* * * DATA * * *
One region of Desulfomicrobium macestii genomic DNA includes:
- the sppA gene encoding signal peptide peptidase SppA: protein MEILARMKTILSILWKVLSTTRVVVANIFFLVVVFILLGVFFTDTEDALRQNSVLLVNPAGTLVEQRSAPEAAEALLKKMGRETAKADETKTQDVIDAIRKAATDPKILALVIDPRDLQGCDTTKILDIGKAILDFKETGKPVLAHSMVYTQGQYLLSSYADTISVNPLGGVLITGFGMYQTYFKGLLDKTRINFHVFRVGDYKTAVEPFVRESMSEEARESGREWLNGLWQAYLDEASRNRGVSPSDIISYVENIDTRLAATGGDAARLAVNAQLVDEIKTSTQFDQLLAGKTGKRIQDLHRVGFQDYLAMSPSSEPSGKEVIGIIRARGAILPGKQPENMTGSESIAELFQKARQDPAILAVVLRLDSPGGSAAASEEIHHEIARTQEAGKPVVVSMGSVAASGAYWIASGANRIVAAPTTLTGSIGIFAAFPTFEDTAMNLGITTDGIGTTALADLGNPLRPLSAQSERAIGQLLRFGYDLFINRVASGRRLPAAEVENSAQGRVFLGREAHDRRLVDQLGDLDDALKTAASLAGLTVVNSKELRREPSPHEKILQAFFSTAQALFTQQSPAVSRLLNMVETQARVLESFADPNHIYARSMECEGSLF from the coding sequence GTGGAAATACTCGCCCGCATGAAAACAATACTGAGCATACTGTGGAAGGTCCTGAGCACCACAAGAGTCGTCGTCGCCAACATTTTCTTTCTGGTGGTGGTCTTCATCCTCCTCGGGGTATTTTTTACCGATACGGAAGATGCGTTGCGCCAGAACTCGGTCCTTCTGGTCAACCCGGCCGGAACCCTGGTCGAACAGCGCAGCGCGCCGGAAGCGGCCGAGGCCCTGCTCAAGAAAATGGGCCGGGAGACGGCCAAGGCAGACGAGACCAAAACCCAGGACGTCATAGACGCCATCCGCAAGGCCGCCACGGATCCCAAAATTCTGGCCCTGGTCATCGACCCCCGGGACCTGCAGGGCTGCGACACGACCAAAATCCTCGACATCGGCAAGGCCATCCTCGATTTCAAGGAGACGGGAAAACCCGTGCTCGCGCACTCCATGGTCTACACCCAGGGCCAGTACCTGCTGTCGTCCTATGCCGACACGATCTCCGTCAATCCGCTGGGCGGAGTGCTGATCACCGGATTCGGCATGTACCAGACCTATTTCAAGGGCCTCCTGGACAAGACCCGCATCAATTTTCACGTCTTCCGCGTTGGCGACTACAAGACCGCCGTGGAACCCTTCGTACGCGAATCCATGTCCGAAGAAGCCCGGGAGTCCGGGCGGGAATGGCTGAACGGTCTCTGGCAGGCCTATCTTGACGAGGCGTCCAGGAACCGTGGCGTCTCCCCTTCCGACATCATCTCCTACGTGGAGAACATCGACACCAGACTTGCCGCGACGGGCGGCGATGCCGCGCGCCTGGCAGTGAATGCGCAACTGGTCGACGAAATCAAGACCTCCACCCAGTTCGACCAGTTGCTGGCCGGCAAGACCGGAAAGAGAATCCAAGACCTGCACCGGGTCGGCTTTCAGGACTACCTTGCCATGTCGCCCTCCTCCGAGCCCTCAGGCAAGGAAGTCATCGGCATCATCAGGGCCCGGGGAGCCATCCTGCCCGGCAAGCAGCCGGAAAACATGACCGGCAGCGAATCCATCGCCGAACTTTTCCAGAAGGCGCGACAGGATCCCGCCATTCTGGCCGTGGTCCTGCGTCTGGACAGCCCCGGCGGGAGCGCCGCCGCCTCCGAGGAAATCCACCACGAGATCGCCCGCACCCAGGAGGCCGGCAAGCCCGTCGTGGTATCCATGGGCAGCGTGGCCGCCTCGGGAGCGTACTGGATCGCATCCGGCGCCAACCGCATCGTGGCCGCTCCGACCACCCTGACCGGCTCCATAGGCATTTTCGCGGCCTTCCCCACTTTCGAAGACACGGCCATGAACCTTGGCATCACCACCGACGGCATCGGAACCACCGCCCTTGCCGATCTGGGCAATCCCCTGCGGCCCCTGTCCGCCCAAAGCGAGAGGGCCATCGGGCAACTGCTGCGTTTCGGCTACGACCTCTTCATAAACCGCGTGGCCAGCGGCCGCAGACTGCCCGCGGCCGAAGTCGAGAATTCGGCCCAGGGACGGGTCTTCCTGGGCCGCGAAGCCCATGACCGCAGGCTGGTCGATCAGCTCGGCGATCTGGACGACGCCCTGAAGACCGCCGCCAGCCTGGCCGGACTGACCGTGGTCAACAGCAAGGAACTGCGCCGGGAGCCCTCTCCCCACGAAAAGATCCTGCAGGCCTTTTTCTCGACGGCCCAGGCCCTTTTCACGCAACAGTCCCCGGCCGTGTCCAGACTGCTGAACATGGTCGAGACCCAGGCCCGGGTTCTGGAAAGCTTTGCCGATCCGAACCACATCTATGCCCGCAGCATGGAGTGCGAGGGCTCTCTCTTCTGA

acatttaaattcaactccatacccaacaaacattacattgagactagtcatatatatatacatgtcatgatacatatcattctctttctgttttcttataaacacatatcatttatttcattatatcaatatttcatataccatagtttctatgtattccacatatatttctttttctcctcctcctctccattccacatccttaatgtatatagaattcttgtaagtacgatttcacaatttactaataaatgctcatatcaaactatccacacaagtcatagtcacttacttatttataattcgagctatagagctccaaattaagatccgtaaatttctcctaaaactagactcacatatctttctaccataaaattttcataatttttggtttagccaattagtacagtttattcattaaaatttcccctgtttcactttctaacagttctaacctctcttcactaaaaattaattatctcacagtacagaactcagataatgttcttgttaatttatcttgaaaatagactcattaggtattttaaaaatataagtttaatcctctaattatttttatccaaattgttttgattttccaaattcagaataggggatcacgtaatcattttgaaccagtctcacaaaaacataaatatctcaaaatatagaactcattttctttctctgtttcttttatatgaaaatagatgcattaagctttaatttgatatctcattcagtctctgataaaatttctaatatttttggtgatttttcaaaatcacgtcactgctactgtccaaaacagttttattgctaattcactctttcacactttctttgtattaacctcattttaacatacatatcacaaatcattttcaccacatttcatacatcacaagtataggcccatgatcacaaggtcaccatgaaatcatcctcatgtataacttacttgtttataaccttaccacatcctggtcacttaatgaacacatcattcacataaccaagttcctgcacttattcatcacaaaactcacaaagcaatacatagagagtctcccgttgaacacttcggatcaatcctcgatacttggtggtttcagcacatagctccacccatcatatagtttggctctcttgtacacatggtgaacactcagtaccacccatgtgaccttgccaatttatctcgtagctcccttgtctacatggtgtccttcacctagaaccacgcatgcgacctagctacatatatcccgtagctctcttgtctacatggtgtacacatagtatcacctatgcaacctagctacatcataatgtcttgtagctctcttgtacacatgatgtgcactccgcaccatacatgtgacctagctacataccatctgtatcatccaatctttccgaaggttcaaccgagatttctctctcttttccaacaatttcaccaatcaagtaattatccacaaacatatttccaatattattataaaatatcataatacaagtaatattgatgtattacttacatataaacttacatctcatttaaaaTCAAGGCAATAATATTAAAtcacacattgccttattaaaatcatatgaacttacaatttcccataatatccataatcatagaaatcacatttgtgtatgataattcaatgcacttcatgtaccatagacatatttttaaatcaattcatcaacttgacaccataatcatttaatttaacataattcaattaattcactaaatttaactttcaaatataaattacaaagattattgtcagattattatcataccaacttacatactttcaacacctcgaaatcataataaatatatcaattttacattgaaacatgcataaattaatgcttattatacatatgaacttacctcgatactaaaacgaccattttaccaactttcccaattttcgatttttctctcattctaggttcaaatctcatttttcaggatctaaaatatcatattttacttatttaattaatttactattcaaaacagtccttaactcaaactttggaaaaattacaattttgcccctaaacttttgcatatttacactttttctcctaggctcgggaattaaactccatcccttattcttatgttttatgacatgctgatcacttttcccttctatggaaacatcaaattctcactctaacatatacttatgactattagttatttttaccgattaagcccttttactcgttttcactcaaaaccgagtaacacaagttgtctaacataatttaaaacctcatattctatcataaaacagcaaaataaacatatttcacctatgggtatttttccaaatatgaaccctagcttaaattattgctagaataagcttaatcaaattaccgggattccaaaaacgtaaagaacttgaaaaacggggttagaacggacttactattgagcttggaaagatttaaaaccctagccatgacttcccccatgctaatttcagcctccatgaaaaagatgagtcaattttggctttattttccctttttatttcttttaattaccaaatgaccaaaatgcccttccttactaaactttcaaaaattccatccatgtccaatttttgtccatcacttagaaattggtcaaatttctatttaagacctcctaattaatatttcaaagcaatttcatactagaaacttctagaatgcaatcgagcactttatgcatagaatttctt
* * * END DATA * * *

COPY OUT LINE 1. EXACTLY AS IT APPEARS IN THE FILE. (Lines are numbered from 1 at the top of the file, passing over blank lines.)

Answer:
One region of Desulfomicrobium macestii genomic DNA includes: